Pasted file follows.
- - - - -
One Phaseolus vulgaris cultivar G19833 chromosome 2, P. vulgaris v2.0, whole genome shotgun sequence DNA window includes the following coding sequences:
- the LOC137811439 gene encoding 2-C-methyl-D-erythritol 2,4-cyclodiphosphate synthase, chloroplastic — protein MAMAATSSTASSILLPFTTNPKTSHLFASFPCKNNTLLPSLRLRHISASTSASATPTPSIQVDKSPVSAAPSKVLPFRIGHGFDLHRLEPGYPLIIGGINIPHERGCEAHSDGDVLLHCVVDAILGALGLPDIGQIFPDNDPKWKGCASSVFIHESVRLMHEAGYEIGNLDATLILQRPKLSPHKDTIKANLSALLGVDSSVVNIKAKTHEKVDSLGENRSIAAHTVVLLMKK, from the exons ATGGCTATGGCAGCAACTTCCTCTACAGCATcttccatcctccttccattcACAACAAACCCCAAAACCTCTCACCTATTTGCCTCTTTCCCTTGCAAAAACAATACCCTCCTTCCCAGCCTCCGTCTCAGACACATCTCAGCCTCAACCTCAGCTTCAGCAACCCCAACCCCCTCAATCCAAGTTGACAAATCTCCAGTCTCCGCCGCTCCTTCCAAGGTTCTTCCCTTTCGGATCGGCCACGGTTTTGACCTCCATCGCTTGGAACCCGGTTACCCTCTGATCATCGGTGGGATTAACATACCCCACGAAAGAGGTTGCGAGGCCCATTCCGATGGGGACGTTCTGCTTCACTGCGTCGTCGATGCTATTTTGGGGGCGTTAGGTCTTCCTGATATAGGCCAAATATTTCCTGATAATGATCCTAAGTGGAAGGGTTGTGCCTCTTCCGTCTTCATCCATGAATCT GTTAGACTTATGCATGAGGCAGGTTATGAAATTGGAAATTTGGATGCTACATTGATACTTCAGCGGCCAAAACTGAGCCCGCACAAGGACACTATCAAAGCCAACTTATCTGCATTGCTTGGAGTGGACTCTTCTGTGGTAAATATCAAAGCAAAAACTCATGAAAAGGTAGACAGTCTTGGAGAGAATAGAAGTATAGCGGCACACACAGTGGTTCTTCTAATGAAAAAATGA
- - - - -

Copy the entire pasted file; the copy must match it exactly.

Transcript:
One Phaseolus vulgaris cultivar G19833 chromosome 2, P. vulgaris v2.0, whole genome shotgun sequence DNA window includes the following coding sequences:
- the LOC137811439 gene encoding 2-C-methyl-D-erythritol 2,4-cyclodiphosphate synthase, chloroplastic — protein MAMAATSSTASSILLPFTTNPKTSHLFASFPCKNNTLLPSLRLRHISASTSASATPTPSIQVDKSPVSAAPSKVLPFRIGHGFDLHRLEPGYPLIIGGINIPHERGCEAHSDGDVLLHCVVDAILGALGLPDIGQIFPDNDPKWKGCASSVFIHESVRLMHEAGYEIGNLDATLILQRPKLSPHKDTIKANLSALLGVDSSVVNIKAKTHEKVDSLGENRSIAAHTVVLLMKK, from the exons ATGGCTATGGCAGCAACTTCCTCTACAGCATcttccatcctccttccattcACAACAAACCCCAAAACCTCTCACCTATTTGCCTCTTTCCCTTGCAAAAACAATACCCTCCTTCCCAGCCTCCGTCTCAGACACATCTCAGCCTCAACCTCAGCTTCAGCAACCCCAACCCCCTCAATCCAAGTTGACAAATCTCCAGTCTCCGCCGCTCCTTCCAAGGTTCTTCCCTTTCGGATCGGCCACGGTTTTGACCTCCATCGCTTGGAACCCGGTTACCCTCTGATCATCGGTGGGATTAACATACCCCACGAAAGAGGTTGCGAGGCCCATTCCGATGGGGACGTTCTGCTTCACTGCGTCGTCGATGCTATTTTGGGGGCGTTAGGTCTTCCTGATATAGGCCAAATATTTCCTGATAATGATCCTAAGTGGAAGGGTTGTGCCTCTTCCGTCTTCATCCATGAATCT GTTAGACTTATGCATGAGGCAGGTTATGAAATTGGAAATTTGGATGCTACATTGATACTTCAGCGGCCAAAACTGAGCCCGCACAAGGACACTATCAAAGCCAACTTATCTGCATTGCTTGGAGTGGACTCTTCTGTGGTAAATATCAAAGCAAAAACTCATGAAAAGGTAGACAGTCTTGGAGAGAATAGAAGTATAGCGGCACACACAGTGGTTCTTCTAATGAAAAAATGA